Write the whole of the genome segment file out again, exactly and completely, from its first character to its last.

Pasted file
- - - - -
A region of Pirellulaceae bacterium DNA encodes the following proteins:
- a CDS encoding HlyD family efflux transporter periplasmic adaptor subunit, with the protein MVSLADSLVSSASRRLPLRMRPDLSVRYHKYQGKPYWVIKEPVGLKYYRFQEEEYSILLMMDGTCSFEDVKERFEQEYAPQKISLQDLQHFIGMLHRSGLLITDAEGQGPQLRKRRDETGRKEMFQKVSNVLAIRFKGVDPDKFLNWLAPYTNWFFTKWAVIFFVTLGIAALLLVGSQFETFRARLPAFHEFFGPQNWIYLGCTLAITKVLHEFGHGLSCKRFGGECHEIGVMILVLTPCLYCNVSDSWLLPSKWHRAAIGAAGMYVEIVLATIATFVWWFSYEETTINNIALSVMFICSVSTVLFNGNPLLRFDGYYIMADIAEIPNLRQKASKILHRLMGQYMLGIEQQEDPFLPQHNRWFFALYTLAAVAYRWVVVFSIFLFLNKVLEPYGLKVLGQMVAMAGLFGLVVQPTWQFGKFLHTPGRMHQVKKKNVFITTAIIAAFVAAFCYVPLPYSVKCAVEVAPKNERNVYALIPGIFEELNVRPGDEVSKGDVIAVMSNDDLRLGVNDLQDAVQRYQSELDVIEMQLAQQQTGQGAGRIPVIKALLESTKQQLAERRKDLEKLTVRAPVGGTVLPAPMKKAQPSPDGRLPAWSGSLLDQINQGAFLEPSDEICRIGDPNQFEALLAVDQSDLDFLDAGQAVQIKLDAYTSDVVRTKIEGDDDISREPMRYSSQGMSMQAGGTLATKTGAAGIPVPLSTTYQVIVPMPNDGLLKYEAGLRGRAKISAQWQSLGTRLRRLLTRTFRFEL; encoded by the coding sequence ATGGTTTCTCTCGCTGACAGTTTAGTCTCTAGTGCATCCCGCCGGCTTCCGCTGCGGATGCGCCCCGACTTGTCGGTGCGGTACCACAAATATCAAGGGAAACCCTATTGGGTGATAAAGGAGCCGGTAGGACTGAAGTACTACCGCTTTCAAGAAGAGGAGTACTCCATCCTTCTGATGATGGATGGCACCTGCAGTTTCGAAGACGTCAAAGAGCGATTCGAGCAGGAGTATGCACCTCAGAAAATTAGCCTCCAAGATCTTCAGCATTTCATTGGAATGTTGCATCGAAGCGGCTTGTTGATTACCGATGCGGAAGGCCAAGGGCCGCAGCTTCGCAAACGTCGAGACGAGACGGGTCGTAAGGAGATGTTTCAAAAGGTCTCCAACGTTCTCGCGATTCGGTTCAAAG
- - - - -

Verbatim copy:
A region of Pirellulaceae bacterium DNA encodes the following proteins:
- a CDS encoding HlyD family efflux transporter periplasmic adaptor subunit, with the protein MVSLADSLVSSASRRLPLRMRPDLSVRYHKYQGKPYWVIKEPVGLKYYRFQEEEYSILLMMDGTCSFEDVKERFEQEYAPQKISLQDLQHFIGMLHRSGLLITDAEGQGPQLRKRRDETGRKEMFQKVSNVLAIRFKGVDPDKFLNWLAPYTNWFFTKWAVIFFVTLGIAALLLVGSQFETFRARLPAFHEFFGPQNWIYLGCTLAITKVLHEFGHGLSCKRFGGECHEIGVMILVLTPCLYCNVSDSWLLPSKWHRAAIGAAGMYVEIVLATIATFVWWFSYEETTINNIALSVMFICSVSTVLFNGNPLLRFDGYYIMADIAEIPNLRQKASKILHRLMGQYMLGIEQQEDPFLPQHNRWFFALYTLAAVAYRWVVVFSIFLFLNKVLEPYGLKVLGQMVAMAGLFGLVVQPTWQFGKFLHTPGRMHQVKKKNVFITTAIIAAFVAAFCYVPLPYSVKCAVEVAPKNERNVYALIPGIFEELNVRPGDEVSKGDVIAVMSNDDLRLGVNDLQDAVQRYQSELDVIEMQLAQQQTGQGAGRIPVIKALLESTKQQLAERRKDLEKLTVRAPVGGTVLPAPMKKAQPSPDGRLPAWSGSLLDQINQGAFLEPSDEICRIGDPNQFEALLAVDQSDLDFLDAGQAVQIKLDAYTSDVVRTKIEGDDDISREPMRYSSQGMSMQAGGTLATKTGAAGIPVPLSTTYQVIVPMPNDGLLKYEAGLRGRAKISAQWQSLGTRLRRLLTRTFRFEL; encoded by the coding sequence ATGGTTTCTCTCGCTGACAGTTTAGTCTCTAGTGCATCCCGCCGGCTTCCGCTGCGGATGCGCCCCGACTTGTCGGTGCGGTACCACAAATATCAAGGGAAACCCTATTGGGTGATAAAGGAGCCGGTAGGACTGAAGTACTACCGCTTTCAAGAAGAGGAGTACTCCATCCTTCTGATGATGGATGGCACCTGCAGTTTCGAAGACGTCAAAGAGCGATTCGAGCAGGAGTATGCACCTCAGAAAATTAGCCTCCAAGATCTTCAGCATTTCATTGGAATGTTGCATCGAAGCGGCTTGTTGATTACCGATGCGGAAGGCCAAGGGCCGCAGCTTCGCAAACGTCGAGACGAGACGGGTCGTAAGGAGATGTTTCAAAAGGTCTCCAACGTTCTCGCGATTCGGTTCAAAG